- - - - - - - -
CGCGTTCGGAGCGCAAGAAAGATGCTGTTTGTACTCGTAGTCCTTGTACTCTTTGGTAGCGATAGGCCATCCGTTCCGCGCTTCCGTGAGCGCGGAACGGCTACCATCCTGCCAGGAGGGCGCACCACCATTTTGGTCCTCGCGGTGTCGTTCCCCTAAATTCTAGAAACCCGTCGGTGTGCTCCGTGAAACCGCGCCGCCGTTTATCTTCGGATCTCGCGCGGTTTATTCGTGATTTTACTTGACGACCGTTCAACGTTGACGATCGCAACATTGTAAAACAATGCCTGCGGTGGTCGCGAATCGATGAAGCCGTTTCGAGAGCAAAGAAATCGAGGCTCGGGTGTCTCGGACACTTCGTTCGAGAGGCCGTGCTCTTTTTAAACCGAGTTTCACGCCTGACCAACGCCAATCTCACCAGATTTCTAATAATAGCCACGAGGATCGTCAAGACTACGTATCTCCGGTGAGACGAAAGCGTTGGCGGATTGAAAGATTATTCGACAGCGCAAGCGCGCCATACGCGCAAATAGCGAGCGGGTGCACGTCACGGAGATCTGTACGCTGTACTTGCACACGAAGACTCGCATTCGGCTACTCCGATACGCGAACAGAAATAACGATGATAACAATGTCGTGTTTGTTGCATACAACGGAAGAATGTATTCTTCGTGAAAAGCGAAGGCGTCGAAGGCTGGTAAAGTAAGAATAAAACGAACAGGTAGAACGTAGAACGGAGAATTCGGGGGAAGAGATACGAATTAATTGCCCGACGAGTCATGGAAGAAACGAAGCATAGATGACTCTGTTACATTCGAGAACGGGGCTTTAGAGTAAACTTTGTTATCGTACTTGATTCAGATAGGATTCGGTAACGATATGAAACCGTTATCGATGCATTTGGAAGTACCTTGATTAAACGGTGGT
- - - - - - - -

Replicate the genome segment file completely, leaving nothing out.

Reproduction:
CGCGTTCGGAGCGCAAGAAAGATGCTGTTTGTACTCGTAGTCCTTGTACTCTTTGGTAGCGATAGGCCATCCGTTCCGCGCTTCCGTGAGCGCGGAACGGCTACCATCCTGCCAGGAGGGCGCACCACCATTTTGGTCCTCGCGGTGTCGTTCCCCTAAATTCTAGAAACCCGTCGGTGTGCTCCGTGAAACCGCGCCGCCGTTTATCTTCGGATCTCGCGCGGTTTATTCGTGATTTTACTTGACGACCGTTCAACGTTGACGATCGCAACATTGTAAAACAATGCCTGCGGTGGTCGCGAATCGATGAAGCCGTTTCGAGAGCAAAGAAATCGAGGCTCGGGTGTCTCGGACACTTCGTTCGAGAGGCCGTGCTCTTTTTAAACCGAGTTTCACGCCTGACCAACGCCAATCTCACCAGATTTCTAATAATAGCCACGAGGATCGTCAAGACTACGTATCTCCGGTGAGACGAAAGCGTTGGCGGATTGAAAGATTATTCGACAGCGCAAGCGCGCCATACGCGCAAATAGCGAGCGGGTGCACGTCACGGAGATCTGTACGCTGTACTTGCACACGAAGACTCGCATTCGGCTACTCCGATACGCGAACAGAAATAACGATGATAACAATGTCGTGTTTGTTGCATACAACGGAAGAATGTATTCTTCGTGAAAAGCGAAGGCGTCGAAGGCTGGTAAAGTAAGAATAAAACGAACAGGTAGAACGTAGAACGGAGAATTCGGGGGAAGAGATACGAATTAATTGCCCGACGAGTCATGGAAGAAACGAAGCATAGATGACTCTGTTACATTCGAGAACGGGGCTTTAGAGTAAACTTTGTTATCGTACTTGATTCAGATAGGATTCGGTAACGATATGAAACCGTTATCGATGCATTTGGAAGTACCTTGATTAAACGGTGGT